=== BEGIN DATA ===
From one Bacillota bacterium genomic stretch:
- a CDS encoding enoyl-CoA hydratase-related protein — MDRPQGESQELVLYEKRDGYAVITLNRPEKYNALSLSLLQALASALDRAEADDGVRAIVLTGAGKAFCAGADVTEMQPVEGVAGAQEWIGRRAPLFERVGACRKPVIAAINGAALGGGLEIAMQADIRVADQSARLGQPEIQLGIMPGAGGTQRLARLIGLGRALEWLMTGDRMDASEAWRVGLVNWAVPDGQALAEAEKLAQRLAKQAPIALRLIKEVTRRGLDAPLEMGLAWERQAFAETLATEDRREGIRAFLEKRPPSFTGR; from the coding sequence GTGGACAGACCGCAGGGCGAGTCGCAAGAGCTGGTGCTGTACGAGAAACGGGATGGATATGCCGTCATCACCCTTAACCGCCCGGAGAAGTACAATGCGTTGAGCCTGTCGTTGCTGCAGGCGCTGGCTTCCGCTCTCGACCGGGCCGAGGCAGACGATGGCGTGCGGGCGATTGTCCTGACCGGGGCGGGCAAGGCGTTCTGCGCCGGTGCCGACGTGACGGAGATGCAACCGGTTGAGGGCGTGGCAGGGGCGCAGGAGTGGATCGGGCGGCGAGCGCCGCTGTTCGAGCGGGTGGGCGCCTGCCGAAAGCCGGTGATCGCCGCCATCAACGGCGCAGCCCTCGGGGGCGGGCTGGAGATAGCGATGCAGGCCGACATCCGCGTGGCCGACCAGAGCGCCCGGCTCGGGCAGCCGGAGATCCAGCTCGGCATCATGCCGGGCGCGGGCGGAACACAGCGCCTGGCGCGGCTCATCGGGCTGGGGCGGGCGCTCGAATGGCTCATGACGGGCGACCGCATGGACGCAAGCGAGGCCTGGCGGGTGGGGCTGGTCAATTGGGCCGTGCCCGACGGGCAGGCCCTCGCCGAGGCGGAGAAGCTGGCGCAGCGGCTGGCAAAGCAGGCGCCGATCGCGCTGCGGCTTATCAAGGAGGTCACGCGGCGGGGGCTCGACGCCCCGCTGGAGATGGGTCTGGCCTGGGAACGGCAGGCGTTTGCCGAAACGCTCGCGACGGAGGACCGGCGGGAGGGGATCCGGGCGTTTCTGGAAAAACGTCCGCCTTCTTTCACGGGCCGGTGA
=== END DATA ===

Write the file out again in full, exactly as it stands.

From one Bacillota bacterium genomic stretch:
- a CDS encoding enoyl-CoA hydratase-related protein — MDRPQGESQELVLYEKRDGYAVITLNRPEKYNALSLSLLQALASALDRAEADDGVRAIVLTGAGKAFCAGADVTEMQPVEGVAGAQEWIGRRAPLFERVGACRKPVIAAINGAALGGGLEIAMQADIRVADQSARLGQPEIQLGIMPGAGGTQRLARLIGLGRALEWLMTGDRMDASEAWRVGLVNWAVPDGQALAEAEKLAQRLAKQAPIALRLIKEVTRRGLDAPLEMGLAWERQAFAETLATEDRREGIRAFLEKRPPSFTGR; from the coding sequence GTGGACAGACCGCAGGGCGAGTCGCAAGAGCTGGTGCTGTACGAGAAACGGGATGGATATGCCGTCATCACCCTTAACCGCCCGGAGAAGTACAATGCGTTGAGCCTGTCGTTGCTGCAGGCGCTGGCTTCCGCTCTCGACCGGGCCGAGGCAGACGATGGCGTGCGGGCGATTGTCCTGACCGGGGCGGGCAAGGCGTTCTGCGCCGGTGCCGACGTGACGGAGATGCAACCGGTTGAGGGCGTGGCAGGGGCGCAGGAGTGGATCGGGCGGCGAGCGCCGCTGTTCGAGCGGGTGGGCGCCTGCCGAAAGCCGGTGATCGCCGCCATCAACGGCGCAGCCCTCGGGGGCGGGCTGGAGATAGCGATGCAGGCCGACATCCGCGTGGCCGACCAGAGCGCCCGGCTCGGGCAGCCGGAGATCCAGCTCGGCATCATGCCGGGCGCGGGCGGAACACAGCGCCTGGCGCGGCTCATCGGGCTGGGGCGGGCGCTCGAATGGCTCATGACGGGCGACCGCATGGACGCAAGCGAGGCCTGGCGGGTGGGGCTGGTCAATTGGGCCGTGCCCGACGGGCAGGCCCTCGCCGAGGCGGAGAAGCTGGCGCAGCGGCTGGCAAAGCAGGCGCCGATCGCGCTGCGGCTTATCAAGGAGGTCACGCGGCGGGGGCTCGACGCCCCGCTGGAGATGGGTCTGGCCTGGGAACGGCAGGCGTTTGCCGAAACGCTCGCGACGGAGGACCGGCGGGAGGGGATCCGGGCGTTTCTGGAAAAACGTCCGCCTTCTTTCACGGGCCGGTGA